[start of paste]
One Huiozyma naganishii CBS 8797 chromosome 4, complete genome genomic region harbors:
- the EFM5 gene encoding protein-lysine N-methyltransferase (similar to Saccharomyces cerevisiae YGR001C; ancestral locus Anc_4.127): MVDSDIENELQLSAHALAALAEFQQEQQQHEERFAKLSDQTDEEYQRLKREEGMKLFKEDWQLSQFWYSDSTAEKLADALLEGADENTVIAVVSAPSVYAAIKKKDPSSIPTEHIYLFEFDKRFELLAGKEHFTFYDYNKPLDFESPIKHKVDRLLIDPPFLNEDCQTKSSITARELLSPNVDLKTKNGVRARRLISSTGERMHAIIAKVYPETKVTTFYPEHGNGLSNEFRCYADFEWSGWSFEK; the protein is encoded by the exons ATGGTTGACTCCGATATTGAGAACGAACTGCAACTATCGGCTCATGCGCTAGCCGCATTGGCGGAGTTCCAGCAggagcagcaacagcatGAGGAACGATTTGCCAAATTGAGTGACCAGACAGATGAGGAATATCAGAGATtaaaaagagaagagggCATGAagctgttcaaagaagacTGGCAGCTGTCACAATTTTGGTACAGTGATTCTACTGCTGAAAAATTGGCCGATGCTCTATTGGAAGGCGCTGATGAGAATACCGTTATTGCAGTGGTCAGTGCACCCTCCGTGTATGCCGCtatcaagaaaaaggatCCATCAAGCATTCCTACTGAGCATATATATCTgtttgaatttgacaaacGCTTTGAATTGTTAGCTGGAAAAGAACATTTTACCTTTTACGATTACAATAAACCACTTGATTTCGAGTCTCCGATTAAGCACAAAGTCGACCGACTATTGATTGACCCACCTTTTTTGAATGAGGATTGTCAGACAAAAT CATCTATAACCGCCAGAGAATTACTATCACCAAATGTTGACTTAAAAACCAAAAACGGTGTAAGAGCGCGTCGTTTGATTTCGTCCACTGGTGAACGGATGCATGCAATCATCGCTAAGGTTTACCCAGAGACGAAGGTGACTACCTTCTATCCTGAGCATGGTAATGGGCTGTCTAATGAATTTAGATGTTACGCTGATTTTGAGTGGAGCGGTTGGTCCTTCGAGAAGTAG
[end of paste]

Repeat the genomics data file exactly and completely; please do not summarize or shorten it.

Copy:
One Huiozyma naganishii CBS 8797 chromosome 4, complete genome genomic region harbors:
- the EFM5 gene encoding protein-lysine N-methyltransferase (similar to Saccharomyces cerevisiae YGR001C; ancestral locus Anc_4.127): MVDSDIENELQLSAHALAALAEFQQEQQQHEERFAKLSDQTDEEYQRLKREEGMKLFKEDWQLSQFWYSDSTAEKLADALLEGADENTVIAVVSAPSVYAAIKKKDPSSIPTEHIYLFEFDKRFELLAGKEHFTFYDYNKPLDFESPIKHKVDRLLIDPPFLNEDCQTKSSITARELLSPNVDLKTKNGVRARRLISSTGERMHAIIAKVYPETKVTTFYPEHGNGLSNEFRCYADFEWSGWSFEK; the protein is encoded by the exons ATGGTTGACTCCGATATTGAGAACGAACTGCAACTATCGGCTCATGCGCTAGCCGCATTGGCGGAGTTCCAGCAggagcagcaacagcatGAGGAACGATTTGCCAAATTGAGTGACCAGACAGATGAGGAATATCAGAGATtaaaaagagaagagggCATGAagctgttcaaagaagacTGGCAGCTGTCACAATTTTGGTACAGTGATTCTACTGCTGAAAAATTGGCCGATGCTCTATTGGAAGGCGCTGATGAGAATACCGTTATTGCAGTGGTCAGTGCACCCTCCGTGTATGCCGCtatcaagaaaaaggatCCATCAAGCATTCCTACTGAGCATATATATCTgtttgaatttgacaaacGCTTTGAATTGTTAGCTGGAAAAGAACATTTTACCTTTTACGATTACAATAAACCACTTGATTTCGAGTCTCCGATTAAGCACAAAGTCGACCGACTATTGATTGACCCACCTTTTTTGAATGAGGATTGTCAGACAAAAT CATCTATAACCGCCAGAGAATTACTATCACCAAATGTTGACTTAAAAACCAAAAACGGTGTAAGAGCGCGTCGTTTGATTTCGTCCACTGGTGAACGGATGCATGCAATCATCGCTAAGGTTTACCCAGAGACGAAGGTGACTACCTTCTATCCTGAGCATGGTAATGGGCTGTCTAATGAATTTAGATGTTACGCTGATTTTGAGTGGAGCGGTTGGTCCTTCGAGAAGTAG